Vic firie training site 'over-capacity'

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An emergency services training facility in Melbourne's north that has helped thousands of students develop practical skills is badly over-capacity, a union says.

Since its inception eight years ago, the state-of-the-art $109 million Fire Rescue Victoria (FRV) training centre in Craigieburn has become one of the most advanced training facilities in the country.

But the United Firefighters Union says the facility is struggling to keep up with demand as it calls for an expansion of the centre.

The union launched its campaign for a new enterprise bargaining agreement on Thursday, demanding real wage increases as well as investment in training facilities.

"The Craigieburn training facility is world-class but it is severely over-capacity, leaving firefighters without adequate opportunities to maintain and build their skills," United Firefighters Union Victoria secretary Peter Marshall said.

"The Andrews government rejected an urgent bid from FRV to fund two additional training facilities in the Cardinia and Geelong areas which would take the pressure off the (Craigieburn centre)," he said.

In a statement, Emergency Services Minister Jaclyn Symes said the Victorian government had invested in training facilities to ensure emergency services were ready to face any situation.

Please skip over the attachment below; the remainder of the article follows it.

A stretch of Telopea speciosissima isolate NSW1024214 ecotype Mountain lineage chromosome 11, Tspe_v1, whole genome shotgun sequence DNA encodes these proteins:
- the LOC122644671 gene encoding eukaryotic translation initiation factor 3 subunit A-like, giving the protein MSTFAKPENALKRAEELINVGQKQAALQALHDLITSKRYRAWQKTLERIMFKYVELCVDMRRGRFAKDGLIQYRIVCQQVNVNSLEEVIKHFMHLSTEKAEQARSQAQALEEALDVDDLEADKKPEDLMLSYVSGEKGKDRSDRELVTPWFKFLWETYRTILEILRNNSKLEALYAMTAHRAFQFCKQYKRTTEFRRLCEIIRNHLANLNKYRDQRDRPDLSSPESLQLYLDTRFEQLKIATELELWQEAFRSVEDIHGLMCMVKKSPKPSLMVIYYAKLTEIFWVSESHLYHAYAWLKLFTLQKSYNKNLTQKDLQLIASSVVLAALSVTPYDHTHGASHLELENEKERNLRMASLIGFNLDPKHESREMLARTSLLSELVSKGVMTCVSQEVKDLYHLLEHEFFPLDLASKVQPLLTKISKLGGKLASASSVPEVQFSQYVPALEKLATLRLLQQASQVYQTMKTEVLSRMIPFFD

They included Craigieburn and a new facility at Ballan, west of Melbourne. The Ballan centre is run by the Country Fire Association and provides training facilities for volunteers as well as other emergency services personnel.

The Craigieburn facility, which is managed by FRV, is Victoria's primary centre for training firefighting recruits.

Mr Marshall said the union's claim included a staged approach to increasing firefighting training places so that members and the community could benefit from enhanced capabilities.

In its pay bid, the union wants a 25.9 per cent rise in wages over the next three years.

The union was a key ally when the Andrews Labor government came to power in 2014, but the relationship has since soured over the restructuring of state fire services and occupational health rights.

At Craigieburn, students are put through 20 weeks of training at the centre, which sits on an 18.6-hectare site featuring dozens of stages simulating real-life emergency situations.

This includes major fires, road accidents, petrochemical fires, ship incidents and urban search and rescue.

Many are tailored to Melbourne's urban landscape, including stages with laneways and tram stops.

Leading firefighter and recruit instructor Lauren Lewis said the most challenging part of working at the facility was developing civilians from a range of backgrounds into working firefighters within the 20-week training period.